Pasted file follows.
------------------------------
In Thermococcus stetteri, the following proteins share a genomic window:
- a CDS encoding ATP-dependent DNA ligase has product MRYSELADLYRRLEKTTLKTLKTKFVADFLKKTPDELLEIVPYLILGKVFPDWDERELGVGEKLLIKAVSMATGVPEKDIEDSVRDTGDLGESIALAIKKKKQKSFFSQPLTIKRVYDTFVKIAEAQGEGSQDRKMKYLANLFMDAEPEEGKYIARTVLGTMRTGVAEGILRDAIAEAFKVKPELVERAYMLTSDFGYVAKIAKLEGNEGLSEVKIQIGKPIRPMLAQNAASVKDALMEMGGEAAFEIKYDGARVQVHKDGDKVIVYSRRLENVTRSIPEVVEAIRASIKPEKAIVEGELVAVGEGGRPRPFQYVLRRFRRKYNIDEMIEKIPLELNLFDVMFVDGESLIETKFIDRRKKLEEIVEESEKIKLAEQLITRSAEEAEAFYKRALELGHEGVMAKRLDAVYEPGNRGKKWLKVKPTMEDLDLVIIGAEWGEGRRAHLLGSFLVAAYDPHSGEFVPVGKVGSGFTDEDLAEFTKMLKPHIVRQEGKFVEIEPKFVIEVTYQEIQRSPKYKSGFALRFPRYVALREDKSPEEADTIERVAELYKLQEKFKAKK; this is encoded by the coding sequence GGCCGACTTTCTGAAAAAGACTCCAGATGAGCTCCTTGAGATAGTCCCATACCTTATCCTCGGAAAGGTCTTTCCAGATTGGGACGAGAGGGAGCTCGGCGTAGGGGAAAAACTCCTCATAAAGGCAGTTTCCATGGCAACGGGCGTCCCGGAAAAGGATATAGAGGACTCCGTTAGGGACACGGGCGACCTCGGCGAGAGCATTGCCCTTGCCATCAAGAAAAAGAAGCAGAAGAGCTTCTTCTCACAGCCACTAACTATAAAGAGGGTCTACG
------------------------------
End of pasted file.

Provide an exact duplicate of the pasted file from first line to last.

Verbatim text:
In Thermococcus stetteri, the following proteins share a genomic window:
- a CDS encoding ATP-dependent DNA ligase has product MRYSELADLYRRLEKTTLKTLKTKFVADFLKKTPDELLEIVPYLILGKVFPDWDERELGVGEKLLIKAVSMATGVPEKDIEDSVRDTGDLGESIALAIKKKKQKSFFSQPLTIKRVYDTFVKIAEAQGEGSQDRKMKYLANLFMDAEPEEGKYIARTVLGTMRTGVAEGILRDAIAEAFKVKPELVERAYMLTSDFGYVAKIAKLEGNEGLSEVKIQIGKPIRPMLAQNAASVKDALMEMGGEAAFEIKYDGARVQVHKDGDKVIVYSRRLENVTRSIPEVVEAIRASIKPEKAIVEGELVAVGEGGRPRPFQYVLRRFRRKYNIDEMIEKIPLELNLFDVMFVDGESLIETKFIDRRKKLEEIVEESEKIKLAEQLITRSAEEAEAFYKRALELGHEGVMAKRLDAVYEPGNRGKKWLKVKPTMEDLDLVIIGAEWGEGRRAHLLGSFLVAAYDPHSGEFVPVGKVGSGFTDEDLAEFTKMLKPHIVRQEGKFVEIEPKFVIEVTYQEIQRSPKYKSGFALRFPRYVALREDKSPEEADTIERVAELYKLQEKFKAKK; this is encoded by the coding sequence GGCCGACTTTCTGAAAAAGACTCCAGATGAGCTCCTTGAGATAGTCCCATACCTTATCCTCGGAAAGGTCTTTCCAGATTGGGACGAGAGGGAGCTCGGCGTAGGGGAAAAACTCCTCATAAAGGCAGTTTCCATGGCAACGGGCGTCCCGGAAAAGGATATAGAGGACTCCGTTAGGGACACGGGCGACCTCGGCGAGAGCATTGCCCTTGCCATCAAGAAAAAGAAGCAGAAGAGCTTCTTCTCACAGCCACTAACTATAAAGAGGGTCTACG